The Bells have front-row seats to history at the events in Washington, D.C. The sophomore at Gainesville High School said she has friends from different countries, including her best friend from India. Some older black residents said they didn’t think they would ever see a black president in their lifetimes, but it’s normal to the 14-year-old.

“Everyone deserves to live equally in this nation, which is kind of like a melting pot of a bunch of different ethnicities,” Bleu said. “I believe we should all coexist peacefully and so does he, so that’s something we both have in common.”

While progress can always be made, she feels King’s dream has been achieved.

“We certainly have come a long way and of course people are coexisting, living peacefully, like interracial couples ...,” Bleu said. “I’m happy that we are how we are.”

Some King followers and tens of thousands of others aren’t as confident and optimistic as Bleu. The Rev. Al Sharpton and others kicked off events Saturday with another March on Washington, focused on how far the county has come on civil rights, but also emphasizing areas that need improvement. Speakers, including Rep. John Lewis, D-Ga., the Rev. Jesse Jackson and the King children, stressed several concerns in the fight for civil rights, including protecting the right to vote, fighting racial profiling and pushing back on “Stand Your Ground” laws.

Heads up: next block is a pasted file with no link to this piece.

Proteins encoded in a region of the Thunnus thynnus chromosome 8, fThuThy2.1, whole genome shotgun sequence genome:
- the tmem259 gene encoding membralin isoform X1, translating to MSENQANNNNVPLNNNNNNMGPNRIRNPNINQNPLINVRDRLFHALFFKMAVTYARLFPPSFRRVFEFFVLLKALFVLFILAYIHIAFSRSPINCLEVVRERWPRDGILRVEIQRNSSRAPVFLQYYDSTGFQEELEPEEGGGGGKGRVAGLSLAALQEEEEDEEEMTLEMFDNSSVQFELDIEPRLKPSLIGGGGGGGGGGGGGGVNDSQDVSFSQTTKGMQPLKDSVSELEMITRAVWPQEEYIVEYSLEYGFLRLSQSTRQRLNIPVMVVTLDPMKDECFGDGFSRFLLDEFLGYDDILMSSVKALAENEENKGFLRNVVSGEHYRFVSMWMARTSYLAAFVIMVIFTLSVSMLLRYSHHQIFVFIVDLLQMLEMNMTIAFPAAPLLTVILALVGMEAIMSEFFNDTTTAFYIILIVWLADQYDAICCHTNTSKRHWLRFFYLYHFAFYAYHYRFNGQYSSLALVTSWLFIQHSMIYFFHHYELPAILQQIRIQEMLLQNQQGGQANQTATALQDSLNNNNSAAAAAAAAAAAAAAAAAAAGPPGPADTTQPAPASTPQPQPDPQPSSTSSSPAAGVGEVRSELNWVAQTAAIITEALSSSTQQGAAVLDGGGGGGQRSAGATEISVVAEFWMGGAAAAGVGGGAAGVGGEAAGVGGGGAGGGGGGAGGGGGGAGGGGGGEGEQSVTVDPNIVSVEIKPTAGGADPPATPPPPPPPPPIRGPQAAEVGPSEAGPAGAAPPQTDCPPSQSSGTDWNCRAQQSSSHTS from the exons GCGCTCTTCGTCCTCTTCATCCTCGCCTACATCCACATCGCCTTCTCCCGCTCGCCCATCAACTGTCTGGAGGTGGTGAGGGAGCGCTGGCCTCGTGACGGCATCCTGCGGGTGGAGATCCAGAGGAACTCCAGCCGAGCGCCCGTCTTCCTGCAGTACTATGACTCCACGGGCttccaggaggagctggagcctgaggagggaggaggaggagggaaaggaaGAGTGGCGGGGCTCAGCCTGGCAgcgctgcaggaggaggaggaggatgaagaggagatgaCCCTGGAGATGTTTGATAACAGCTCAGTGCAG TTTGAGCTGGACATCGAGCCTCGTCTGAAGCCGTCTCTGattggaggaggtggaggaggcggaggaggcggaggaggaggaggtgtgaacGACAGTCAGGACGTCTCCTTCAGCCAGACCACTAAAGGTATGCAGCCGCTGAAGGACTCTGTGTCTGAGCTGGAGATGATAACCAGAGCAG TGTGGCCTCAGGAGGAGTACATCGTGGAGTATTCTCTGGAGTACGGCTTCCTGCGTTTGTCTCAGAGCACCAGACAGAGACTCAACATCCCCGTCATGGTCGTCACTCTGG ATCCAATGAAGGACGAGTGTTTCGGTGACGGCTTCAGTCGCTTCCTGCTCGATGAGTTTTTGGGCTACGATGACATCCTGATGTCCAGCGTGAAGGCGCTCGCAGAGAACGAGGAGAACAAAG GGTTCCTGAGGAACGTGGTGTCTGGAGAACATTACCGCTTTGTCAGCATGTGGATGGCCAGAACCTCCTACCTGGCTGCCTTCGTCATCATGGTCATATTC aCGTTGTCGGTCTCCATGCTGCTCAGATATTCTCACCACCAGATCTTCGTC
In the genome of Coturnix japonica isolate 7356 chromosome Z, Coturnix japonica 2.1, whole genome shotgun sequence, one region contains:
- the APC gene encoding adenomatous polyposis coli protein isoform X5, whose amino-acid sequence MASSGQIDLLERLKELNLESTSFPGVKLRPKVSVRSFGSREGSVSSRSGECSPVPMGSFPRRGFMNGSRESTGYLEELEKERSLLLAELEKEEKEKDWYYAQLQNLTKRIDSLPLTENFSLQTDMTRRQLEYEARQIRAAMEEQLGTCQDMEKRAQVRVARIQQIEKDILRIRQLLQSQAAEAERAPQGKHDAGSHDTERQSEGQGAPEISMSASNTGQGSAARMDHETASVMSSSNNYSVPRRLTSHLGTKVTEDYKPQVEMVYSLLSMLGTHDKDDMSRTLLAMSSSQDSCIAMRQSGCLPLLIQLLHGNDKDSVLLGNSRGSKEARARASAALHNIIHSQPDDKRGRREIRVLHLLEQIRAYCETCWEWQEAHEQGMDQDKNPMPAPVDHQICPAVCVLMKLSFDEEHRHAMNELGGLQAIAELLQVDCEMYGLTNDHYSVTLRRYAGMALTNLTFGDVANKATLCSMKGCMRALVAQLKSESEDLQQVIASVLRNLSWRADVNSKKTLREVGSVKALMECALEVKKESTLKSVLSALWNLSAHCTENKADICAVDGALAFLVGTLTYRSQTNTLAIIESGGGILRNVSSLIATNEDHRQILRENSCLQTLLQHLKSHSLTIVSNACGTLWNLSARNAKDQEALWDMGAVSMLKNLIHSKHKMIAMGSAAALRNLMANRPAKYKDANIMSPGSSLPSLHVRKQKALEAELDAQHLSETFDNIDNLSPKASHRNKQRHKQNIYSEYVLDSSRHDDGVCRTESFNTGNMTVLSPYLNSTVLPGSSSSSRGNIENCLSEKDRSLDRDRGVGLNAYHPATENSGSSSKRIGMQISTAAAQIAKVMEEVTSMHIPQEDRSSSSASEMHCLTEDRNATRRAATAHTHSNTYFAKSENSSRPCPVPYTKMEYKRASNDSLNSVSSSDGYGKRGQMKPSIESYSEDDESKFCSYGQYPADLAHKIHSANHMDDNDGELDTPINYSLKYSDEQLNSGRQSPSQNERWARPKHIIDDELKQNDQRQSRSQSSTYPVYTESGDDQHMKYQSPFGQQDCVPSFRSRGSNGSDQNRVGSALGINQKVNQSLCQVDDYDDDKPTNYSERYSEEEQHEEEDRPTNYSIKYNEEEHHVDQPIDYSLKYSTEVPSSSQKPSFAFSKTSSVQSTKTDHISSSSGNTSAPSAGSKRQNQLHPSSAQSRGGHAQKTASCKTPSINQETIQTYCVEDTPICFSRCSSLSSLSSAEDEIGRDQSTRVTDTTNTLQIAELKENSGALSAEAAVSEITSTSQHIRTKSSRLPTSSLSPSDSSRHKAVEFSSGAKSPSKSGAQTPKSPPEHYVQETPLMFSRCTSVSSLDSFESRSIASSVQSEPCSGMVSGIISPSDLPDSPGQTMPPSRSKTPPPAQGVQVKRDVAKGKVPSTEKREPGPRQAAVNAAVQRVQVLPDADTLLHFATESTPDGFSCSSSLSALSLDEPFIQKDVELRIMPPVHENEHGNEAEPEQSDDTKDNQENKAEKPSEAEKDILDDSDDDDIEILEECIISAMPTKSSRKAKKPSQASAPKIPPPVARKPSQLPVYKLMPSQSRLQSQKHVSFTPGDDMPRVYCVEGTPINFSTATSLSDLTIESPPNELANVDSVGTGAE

“As someone who participated in the voting rights movement, as someone who gave a little blood on the bridge in Selma, Ala., almost 50 years ago, for the right to vote, for the right to participate in the democratic process, I do not believe that a would-be voter should show (identification) to avoid fraud,” Lewis said in a video statement on voter identification laws on his website. “We don’t have a great deal of fraud in the political process in America. We need to open up the process and let everyone come in. Make it easy and simple. To be able to vote should be as easy as getting a glass of water. One person, one vote.”

Willie Mitchell, Gainesville resident and member of the Gainesville City School Board, went with some family and friends to the march. He hoped the weekend rally gave people momentum to go back to their neighborhoods and push for grass-roots change.

“I can see people all over the country saying, ‘We have had enough, and we need to make things better,’ and I hope that happens.” Mitchell said. “Probably (the) most beautiful part of (the march) was that it was not about race directly, indirectly it was because you have people of certain races that are disproportionately singled out, but people were there for the simple fact that they want to see what they consider the right thing to be done in this country and constitutional rights for everyone.”

Mitchell said Gainesville needs more black-owned businesses, help reducing high African-American unemployment and underemployment rates, reforming the justice system for minorities and mentoring kids.

“There’s a tremendous job that we have to do and we just have to have people that’s willing to make that commitment to bring that change,” he said. “Not talk about it, but step up and do something about it. When that happens, we’ll be a lot closer to reaching the dream.”